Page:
By J.M. Brown

Correspondent

Saint Mary's astronomy professor Ron Olowin may have his eye trained on the stars, but his focus is always much closer to home.

For more than two decades, the 65-year-old Olowin has been working diligently to raise the profile of the School of Science at Saint Mary's College of California, where the number of students majoring in science grew 11 percent from 2001 to 2010. He has mentored a generation of students in the school's astronomy and physics division and played a central role in the creation of the campus observatory.

In recent years, the longtime Lafayette resident has also turned his energy to boosting the relationships between town and gown, giving talks about the intersection of science and religion at his church, St. Perpetua Catholic Community, and Berkeley's Graduate Theological Union. He is also increasing his ties with the Lafayette Library and Learning Center, where he is a candidate to join the board in a couple of weeks.

"He is somebody who is a rare bird -- he really cares so much about students and has such a wonderful way of showing them the breadth and depth of science," said Lafayette resident and library board member Margaret Race, a principal investigator for the Search for Extraterrestrial Intelligence Institute in Mountain View.


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"The idea of making a community of scholars is what he is all about," Race said.

Olowin knew he wanted to be an astronomer at the age of 7, when he would lie down in the yard of his Pennsylvania home and stare up at the night sky. He studied geophysics and astronomy at the University of British Columbia and worked at an observatory in South Africa before returning to the U.S., where his wife, Mary, attended medical school.

He joined the faculty at Saint Mary's in 1987 after deciding he wanted to be an educator.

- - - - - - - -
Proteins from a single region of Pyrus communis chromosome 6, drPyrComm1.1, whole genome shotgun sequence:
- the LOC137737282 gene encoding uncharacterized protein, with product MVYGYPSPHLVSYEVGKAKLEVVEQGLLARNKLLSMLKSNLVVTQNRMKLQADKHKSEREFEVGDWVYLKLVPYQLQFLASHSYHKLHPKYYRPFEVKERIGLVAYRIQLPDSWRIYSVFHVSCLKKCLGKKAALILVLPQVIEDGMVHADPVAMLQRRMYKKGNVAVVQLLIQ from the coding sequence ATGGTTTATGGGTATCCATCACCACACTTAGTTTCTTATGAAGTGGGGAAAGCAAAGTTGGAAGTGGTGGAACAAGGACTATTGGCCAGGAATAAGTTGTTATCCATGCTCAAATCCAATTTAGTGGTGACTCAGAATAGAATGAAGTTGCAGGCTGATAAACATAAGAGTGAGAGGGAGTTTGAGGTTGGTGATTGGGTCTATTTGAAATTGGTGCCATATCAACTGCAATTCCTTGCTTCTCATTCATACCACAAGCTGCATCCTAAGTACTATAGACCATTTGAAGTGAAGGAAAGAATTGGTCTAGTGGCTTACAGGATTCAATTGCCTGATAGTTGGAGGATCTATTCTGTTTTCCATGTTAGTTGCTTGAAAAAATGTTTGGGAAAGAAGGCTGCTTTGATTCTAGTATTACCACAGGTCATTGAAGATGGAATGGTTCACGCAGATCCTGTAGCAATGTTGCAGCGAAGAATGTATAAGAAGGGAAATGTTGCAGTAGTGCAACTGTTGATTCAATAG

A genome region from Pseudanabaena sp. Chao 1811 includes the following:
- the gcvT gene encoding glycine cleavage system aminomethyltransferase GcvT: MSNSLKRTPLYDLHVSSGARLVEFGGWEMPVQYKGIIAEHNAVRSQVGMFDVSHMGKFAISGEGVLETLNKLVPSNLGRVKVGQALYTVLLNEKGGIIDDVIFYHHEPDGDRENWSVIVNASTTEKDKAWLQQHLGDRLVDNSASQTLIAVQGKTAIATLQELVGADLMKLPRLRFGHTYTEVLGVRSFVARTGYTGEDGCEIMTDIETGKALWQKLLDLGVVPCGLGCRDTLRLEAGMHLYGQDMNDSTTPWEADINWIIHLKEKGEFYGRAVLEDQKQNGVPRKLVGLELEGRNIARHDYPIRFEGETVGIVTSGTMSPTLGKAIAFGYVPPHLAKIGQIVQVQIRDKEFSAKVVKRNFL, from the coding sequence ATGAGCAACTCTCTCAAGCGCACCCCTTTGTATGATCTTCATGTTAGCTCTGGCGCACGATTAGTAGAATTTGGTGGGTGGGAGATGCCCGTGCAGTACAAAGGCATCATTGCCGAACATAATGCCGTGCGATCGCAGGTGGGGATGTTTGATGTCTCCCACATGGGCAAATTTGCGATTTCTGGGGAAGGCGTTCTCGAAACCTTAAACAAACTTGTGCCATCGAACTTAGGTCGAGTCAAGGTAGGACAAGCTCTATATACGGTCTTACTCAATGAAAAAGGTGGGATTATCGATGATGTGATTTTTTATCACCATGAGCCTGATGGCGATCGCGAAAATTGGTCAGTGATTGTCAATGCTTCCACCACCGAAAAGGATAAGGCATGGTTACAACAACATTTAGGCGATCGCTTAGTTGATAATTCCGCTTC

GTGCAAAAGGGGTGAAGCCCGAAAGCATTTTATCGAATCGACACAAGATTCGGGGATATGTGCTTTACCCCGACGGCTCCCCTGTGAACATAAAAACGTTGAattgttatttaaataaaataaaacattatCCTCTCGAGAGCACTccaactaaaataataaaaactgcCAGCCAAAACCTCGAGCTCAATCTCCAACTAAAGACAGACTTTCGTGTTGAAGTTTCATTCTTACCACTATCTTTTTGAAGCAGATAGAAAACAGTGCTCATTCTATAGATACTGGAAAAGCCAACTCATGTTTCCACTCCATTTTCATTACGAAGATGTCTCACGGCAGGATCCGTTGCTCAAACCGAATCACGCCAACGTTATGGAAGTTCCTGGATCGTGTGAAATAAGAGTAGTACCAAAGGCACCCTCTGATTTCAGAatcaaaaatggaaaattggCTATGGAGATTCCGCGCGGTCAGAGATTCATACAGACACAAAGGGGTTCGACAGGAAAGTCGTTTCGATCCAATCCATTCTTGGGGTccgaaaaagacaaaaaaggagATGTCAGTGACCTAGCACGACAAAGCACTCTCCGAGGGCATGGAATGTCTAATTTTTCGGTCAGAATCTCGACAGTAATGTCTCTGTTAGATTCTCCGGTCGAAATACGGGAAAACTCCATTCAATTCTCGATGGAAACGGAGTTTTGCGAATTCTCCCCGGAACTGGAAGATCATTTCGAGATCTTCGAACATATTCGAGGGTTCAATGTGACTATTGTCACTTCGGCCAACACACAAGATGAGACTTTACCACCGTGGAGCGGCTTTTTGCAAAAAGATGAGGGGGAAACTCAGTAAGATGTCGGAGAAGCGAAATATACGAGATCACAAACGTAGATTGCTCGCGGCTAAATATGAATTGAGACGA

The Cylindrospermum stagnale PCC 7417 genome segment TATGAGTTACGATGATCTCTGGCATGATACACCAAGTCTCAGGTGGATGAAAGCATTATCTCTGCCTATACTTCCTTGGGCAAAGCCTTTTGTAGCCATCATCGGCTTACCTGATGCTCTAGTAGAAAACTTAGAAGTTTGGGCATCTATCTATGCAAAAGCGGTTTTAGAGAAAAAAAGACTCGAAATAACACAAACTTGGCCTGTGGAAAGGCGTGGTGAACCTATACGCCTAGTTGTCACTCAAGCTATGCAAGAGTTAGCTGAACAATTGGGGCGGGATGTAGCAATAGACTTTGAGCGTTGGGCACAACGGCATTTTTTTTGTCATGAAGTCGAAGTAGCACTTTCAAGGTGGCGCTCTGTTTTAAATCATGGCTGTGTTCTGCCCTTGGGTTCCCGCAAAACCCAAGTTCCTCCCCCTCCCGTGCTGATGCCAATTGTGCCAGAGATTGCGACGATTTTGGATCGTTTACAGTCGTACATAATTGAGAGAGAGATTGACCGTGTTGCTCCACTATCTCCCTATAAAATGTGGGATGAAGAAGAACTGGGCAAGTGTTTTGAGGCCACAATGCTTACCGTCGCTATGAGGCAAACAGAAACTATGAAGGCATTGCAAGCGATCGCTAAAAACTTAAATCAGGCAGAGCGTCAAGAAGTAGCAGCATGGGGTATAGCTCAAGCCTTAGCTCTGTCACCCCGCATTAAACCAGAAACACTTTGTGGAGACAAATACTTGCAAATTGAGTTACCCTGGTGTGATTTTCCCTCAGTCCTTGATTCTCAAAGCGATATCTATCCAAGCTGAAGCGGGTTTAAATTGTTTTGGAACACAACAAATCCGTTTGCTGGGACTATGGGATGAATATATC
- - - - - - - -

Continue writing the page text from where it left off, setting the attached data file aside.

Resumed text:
"It was a really good match -- the opportunity to do research and teaching, the two things I love," Olowin said.

There is often a wait list of students to take Olowin's general astronomy course. Olowin estimates at least 2,000 students have taken the course over the years.

Olowin, who received a $117,000 National Science Foundation grant two years ago for student summer research, took students last weekend to the Arecibo National Radio Observatory in Puerto Rico to see the world's largest telescope. He has taken other students to Puerto Rico, as well as sites in New Mexico, where they studied connections between astronomy and archaeology.

But Olowin is most renowned for garnering a National Science Foundation grant and a major donation from a well-known alumnus, Bay Area dentist Louis Geissberger, to establish the Norma Geissberger Observatory, where a research telescope was installed in 2004. Saint Mary's is developing a solar telescope program for what is now known as Observatory Hill.

"We have major opportunities for our students," Olowin said. "It's really about them, whatever we can provide for them. Having a research facility doing observational astronomy is a real asset."

Olowin wants to develop programs connecting the Lafayette Library to the observatory so younger students can be exposed to astronomy right in their own backyard.

"It's a reflection of (the) Saint Mary's mission -- engaging in community and really thinking about educating the student broadly where they are fitting into the bigger work and what their contribution would be," Race said. "He has always been talking about the bigger picture."

Olowin, a father of three who has lived in Lafayette for 22 years, can't help but be tied into the local community. His children attended local schools, and his wife is the chief of psychiatry for Kaiser Permanente's Diablo Service Area.

Of particular interest to Olowin is engaging with the community around issues of religion and science, how to incorporate the theories of divine creation, the Big Bang and evolution. He has been a visiting scholar at the Graduate Theological Union in Berkeley, worked with the Vatican Observatory and next month will speak to priests in the Catholic Church's Oakland Diocese about contemporary cosmology.

"People are honest and eager to talk about these things," Olowin said. "I can offer the opportunity to have an open dialogue on those matters."

Father John Kasper, head of the St. Perpetua Catholic Community, said Olowin has been central to keeping the church membership up to date on astronomical advancements through an adult education series. Kasper said Olowin is a good resource for exploring connections between faith and science.

"We can't go to science to answer questions about theology, nor can we go to the Bible to get scientific answers -- they are two different realms," Kapser said. "But because of Ron's unique position as a member of the faith community, as well as a member of the academic and scientific communities, he acts as a bridge."